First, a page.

Contemporary Prevalence of Byssinosis in Low- and Middle-Income Countries: A Systematic Review

Asaad Ahmed Nafees, Sara De Matteis, Peter Burney, Paul Cullinan

Research output: Contribution to journalReview articlepeer-review

4 Citations (Scopus)


We aimed to identify the contemporary prevalence of byssinosis through a systematic review. Medline, Web of Science, Embase, and Global Health databases were used to identify studies published in any language between 2000 and 2019, reporting primary data on byssinosis among adults. We used the Joanna Briggs Institute checklist to estimate the risk of bias in studies and undertook a qualitative, narrative data analysis. The review considered the prevalence of byssinosis, chest tightness, and airflow obstruction in textile workers in low- and middle-income countries (LMICs). We found 26 relevant studies that included 6930 workers across 12 countries. Most of the studies (n = 19) were from Asia, and seven from African countries. Twenty-five studies were cross-sectional surveys while one was a cohort study. The prevalence of byssinosis was reported by 18 studies, and ranged from 8% to 38%, without any clear associations, at the group level, between the prevalence of byssinosis and durations of workers’ exposures. Prevalence of chest tightness ranged between 4% and 58% and that of airflow obstruction between 10% and 30%. A strong correlation (r = 0.72) was found between prevalence of byssinosis and cotton dust levels. Our findings indicate that byssinosis remains a significant, contemporary problem in some parts of the textile sector in LMICs.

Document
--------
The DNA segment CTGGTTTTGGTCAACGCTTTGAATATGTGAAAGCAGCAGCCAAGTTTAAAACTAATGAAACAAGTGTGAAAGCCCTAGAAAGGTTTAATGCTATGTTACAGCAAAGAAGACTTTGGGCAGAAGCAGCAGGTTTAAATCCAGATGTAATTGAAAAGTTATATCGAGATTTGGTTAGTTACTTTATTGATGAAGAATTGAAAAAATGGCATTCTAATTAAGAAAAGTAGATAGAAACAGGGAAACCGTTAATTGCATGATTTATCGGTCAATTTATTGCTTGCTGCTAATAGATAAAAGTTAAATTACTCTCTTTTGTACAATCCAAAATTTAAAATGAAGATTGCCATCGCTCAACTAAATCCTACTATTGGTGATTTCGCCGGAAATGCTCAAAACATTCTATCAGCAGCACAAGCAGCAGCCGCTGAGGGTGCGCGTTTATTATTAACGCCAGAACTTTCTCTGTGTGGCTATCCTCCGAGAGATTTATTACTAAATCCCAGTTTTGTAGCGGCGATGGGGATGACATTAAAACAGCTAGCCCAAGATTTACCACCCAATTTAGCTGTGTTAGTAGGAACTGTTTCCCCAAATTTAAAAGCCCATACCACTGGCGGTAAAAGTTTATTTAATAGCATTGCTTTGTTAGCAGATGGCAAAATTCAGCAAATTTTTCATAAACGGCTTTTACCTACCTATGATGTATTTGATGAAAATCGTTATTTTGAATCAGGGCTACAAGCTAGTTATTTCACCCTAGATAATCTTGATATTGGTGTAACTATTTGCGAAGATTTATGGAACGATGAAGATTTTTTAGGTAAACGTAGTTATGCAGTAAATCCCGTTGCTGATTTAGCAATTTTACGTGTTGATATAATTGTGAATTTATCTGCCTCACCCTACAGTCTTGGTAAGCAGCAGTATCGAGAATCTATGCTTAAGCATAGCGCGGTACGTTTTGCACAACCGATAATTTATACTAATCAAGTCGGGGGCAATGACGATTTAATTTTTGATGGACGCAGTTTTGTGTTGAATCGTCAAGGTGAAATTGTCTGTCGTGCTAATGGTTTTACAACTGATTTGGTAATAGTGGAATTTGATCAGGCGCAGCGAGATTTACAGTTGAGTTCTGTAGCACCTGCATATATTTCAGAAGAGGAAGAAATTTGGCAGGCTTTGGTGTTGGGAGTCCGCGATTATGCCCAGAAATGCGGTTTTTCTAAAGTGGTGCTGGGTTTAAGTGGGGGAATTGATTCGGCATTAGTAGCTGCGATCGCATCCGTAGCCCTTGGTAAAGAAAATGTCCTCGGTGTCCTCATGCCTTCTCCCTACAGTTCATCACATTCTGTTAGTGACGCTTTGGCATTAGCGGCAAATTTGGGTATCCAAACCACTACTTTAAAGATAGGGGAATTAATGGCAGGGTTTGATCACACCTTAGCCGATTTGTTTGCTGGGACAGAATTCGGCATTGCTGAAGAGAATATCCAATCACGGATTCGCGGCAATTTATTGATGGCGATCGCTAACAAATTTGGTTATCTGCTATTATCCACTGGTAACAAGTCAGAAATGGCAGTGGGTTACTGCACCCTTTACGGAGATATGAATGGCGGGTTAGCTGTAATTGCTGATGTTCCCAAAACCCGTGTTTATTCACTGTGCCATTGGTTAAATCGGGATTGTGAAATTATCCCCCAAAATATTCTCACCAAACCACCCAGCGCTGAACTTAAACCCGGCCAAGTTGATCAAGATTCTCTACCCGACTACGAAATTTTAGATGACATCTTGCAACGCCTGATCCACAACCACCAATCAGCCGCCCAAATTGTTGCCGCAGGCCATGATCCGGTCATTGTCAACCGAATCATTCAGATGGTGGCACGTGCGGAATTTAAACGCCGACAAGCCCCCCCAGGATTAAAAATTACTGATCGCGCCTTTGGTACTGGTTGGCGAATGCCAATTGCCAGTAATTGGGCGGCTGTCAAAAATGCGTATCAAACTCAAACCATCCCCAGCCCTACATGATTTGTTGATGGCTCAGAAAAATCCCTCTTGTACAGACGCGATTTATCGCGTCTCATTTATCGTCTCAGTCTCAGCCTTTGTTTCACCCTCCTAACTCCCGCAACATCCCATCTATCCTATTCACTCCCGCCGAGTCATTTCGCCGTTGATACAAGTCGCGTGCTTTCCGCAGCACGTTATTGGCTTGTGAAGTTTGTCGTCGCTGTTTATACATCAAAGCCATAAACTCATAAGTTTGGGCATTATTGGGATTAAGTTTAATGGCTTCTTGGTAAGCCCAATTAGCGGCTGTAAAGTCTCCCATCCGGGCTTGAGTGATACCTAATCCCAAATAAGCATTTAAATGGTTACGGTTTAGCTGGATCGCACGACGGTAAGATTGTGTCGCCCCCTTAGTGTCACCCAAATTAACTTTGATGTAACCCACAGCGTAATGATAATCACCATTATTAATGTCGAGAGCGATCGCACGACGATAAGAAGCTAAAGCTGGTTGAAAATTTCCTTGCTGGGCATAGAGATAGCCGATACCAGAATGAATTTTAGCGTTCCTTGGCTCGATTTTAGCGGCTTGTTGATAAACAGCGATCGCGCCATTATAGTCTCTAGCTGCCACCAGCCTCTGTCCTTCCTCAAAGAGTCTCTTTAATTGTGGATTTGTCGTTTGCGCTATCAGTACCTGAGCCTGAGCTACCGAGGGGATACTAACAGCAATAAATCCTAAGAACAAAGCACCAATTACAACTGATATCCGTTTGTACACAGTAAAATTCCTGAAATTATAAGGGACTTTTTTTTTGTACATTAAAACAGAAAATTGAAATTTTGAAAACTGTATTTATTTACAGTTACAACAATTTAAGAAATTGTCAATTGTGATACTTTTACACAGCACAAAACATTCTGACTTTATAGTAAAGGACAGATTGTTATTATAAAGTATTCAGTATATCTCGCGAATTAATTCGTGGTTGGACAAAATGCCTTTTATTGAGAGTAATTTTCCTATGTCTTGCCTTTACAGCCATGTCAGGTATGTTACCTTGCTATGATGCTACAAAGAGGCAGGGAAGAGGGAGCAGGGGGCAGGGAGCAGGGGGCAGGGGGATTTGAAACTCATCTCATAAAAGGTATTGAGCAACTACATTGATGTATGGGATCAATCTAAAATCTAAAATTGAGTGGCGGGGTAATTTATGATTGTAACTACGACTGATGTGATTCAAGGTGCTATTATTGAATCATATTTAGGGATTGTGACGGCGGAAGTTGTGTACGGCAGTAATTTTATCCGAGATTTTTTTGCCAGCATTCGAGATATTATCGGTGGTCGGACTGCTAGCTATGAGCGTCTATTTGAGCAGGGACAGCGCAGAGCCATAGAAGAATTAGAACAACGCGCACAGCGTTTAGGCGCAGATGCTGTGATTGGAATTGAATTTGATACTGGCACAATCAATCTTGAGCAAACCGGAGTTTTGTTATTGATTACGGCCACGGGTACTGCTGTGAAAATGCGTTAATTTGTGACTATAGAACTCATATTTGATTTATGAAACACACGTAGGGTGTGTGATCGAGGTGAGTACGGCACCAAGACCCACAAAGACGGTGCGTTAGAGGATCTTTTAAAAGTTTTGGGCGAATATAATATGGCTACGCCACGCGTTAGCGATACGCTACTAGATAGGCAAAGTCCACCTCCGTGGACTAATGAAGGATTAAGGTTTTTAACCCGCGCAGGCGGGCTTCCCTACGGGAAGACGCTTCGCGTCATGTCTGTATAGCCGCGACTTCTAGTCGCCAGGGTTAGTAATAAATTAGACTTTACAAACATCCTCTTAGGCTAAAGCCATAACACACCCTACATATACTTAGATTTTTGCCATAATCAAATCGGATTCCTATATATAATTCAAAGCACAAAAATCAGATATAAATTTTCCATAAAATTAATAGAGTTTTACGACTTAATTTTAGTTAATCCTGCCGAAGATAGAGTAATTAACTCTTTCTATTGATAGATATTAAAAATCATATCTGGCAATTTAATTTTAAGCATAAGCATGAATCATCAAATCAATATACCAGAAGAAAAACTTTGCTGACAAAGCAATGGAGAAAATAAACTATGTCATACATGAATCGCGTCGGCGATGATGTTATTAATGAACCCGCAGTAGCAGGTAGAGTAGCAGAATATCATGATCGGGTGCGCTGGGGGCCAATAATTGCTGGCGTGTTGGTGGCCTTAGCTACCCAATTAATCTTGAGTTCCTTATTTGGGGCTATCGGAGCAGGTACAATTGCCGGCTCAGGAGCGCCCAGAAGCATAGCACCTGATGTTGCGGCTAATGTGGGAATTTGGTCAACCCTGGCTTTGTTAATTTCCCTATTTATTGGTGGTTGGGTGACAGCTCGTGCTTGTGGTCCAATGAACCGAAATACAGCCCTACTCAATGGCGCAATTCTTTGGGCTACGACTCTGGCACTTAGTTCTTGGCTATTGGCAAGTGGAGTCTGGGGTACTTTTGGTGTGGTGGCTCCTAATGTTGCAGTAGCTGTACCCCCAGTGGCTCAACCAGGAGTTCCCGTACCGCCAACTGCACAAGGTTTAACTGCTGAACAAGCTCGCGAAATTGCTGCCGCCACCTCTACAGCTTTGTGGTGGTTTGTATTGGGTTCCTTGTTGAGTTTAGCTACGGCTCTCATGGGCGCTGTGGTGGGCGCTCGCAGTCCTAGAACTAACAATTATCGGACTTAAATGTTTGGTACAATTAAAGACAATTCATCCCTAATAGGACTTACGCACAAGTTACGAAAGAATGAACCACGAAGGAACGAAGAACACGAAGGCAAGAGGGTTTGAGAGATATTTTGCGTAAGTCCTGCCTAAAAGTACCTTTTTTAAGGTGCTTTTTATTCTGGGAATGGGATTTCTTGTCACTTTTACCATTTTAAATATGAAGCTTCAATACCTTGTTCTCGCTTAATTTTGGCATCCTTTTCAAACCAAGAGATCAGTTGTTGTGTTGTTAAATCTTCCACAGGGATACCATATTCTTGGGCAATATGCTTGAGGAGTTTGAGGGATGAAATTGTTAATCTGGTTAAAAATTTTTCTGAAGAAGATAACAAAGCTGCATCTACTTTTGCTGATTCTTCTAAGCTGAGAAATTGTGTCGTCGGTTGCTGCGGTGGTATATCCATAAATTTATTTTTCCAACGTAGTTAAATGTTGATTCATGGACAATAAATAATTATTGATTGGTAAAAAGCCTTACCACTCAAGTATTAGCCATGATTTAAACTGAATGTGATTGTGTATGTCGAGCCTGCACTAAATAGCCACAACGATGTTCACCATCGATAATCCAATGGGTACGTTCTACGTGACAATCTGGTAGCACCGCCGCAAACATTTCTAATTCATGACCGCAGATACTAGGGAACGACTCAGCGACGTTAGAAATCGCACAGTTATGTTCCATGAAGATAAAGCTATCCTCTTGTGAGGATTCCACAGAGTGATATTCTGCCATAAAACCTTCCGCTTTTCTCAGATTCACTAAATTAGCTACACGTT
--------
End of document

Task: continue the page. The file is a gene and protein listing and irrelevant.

Original languageEnglish
Pages (from-to)483-492
Number of pages10
JournalAsia-Pacific Journal of Public Health
Issue number5
Publication statusPublished - Jul 2022


  • byssinosis
  • cotton fiber
  • developing countries
  • prevalence
  • textile industry


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